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Missing file directory and manager on Ubuntu? Install Nautilus!

You are here probably for one of the following reasons:

  1. You had a file manager installed on your Ubuntu OS but now you can’t seem to find it on the dock
  2. You are using an older version of Ubuntu that did not come with Nautilus pre-installed
  3. You screwed up and deleted Nautilus and now can only access directories and files via the command terminal

Nautilus in a Nutshell

  • It’s the Ubuntu version of a File Explorer in Windows
  • It basically works on all Linux Operating Systems that have a GNOME desktop environment.
  • It gives you a Graphical User Interface (GUI) to interact with the Linux Directories and Files (Read up more on the Linux File System here)
  • It gives you some additional features that allow you to manage your files and directories (We call folders directories in Linux).
  • Apart from file management, Nautilus has a bunch of extensions that can incorporate features like:
    • Mass image size conversion. Very handy if you deal with photographs. (sudo apt-get install nautilus-image-converter)
    • Set as wallpaper option on right clicking image. Windows users might know this one as a default one. (sudo apt-get install nautilus-wallpaper)
    • Fetch subtitles for a video. This can be added as an option to the dropdown menu of a file. (sudo add-apt-repository ppa:patrick-dessalle/ppa && sudo apt-get update && sudo apt-get install periscope-gnome).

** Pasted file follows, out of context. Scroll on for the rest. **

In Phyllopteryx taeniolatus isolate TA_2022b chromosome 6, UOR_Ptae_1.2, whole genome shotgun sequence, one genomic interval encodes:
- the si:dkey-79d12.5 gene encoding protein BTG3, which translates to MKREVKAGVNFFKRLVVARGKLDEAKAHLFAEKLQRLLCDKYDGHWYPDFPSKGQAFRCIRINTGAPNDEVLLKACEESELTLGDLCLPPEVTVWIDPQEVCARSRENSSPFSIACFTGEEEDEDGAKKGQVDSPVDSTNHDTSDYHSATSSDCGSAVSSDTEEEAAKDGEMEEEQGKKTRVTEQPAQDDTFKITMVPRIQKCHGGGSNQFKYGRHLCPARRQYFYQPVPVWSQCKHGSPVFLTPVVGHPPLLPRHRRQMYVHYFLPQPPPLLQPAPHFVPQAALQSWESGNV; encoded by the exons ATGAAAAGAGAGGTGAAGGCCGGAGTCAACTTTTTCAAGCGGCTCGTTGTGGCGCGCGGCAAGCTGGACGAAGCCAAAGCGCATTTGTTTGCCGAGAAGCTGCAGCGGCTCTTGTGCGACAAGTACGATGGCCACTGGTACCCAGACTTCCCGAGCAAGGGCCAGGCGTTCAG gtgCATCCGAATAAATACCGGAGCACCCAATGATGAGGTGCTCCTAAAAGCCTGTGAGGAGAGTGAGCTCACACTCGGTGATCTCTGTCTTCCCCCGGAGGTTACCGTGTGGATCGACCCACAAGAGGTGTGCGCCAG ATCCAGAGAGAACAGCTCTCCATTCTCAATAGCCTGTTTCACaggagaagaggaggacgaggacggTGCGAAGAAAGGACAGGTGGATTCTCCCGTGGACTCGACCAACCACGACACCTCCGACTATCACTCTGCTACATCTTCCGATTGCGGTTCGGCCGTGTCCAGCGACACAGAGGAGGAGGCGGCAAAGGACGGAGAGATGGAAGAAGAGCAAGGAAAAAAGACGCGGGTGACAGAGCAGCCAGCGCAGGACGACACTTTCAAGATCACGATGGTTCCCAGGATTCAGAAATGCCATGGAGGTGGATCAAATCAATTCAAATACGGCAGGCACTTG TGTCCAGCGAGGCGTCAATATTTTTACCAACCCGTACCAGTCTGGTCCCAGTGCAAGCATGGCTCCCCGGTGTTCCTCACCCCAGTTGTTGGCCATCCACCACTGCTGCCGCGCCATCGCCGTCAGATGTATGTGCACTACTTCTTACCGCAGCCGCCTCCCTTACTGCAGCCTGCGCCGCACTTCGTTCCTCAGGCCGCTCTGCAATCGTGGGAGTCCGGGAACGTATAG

How do I install Nautilus?

  • It’s simple.
  • Open up your command line interface (Use Ctrl+Alt+T)
  • Enter the command sudo apt-get update because why the hell not. It’s always good to have your packages updated to the latest version. And maybe an update might restore a broken Nautilus installation in which case you can just shut this window without having to read further.
    • sudo gives root privilege to your command. Might require you to enter your password.
  • Next will be the actual step to install Nautilus. Just enter sudo apt-get install -y nautilus.
    • the -y flag will just automatically enter “yes” to any further requests that the installation requires. Do this only if you are installing an official package like Nautilus. This just speeds things up. You don’t really need to type it.

That should do the trick. Enjoy browsing your files and folders with the Nautilus graphical file manager for Ubuntu.

Nautilus Alternatives

Though Nautilus comes pre-packaged with Ubuntu, you might want to choose better File Managers. Here are some alternatives:

  • Dolphin
  • Nemo (This is basically a much better version of Nautilus)
  • Thunar
  • Krusader

This was all about getting a File Manager (Nautilus in this case). It’s not too bad for basic file/directory management. You can move to other alternatives once you start feeling that you need additional features. Remember to check out other nifty tutorials in our free Operating Systems course!

Related courses for this will be up soon!

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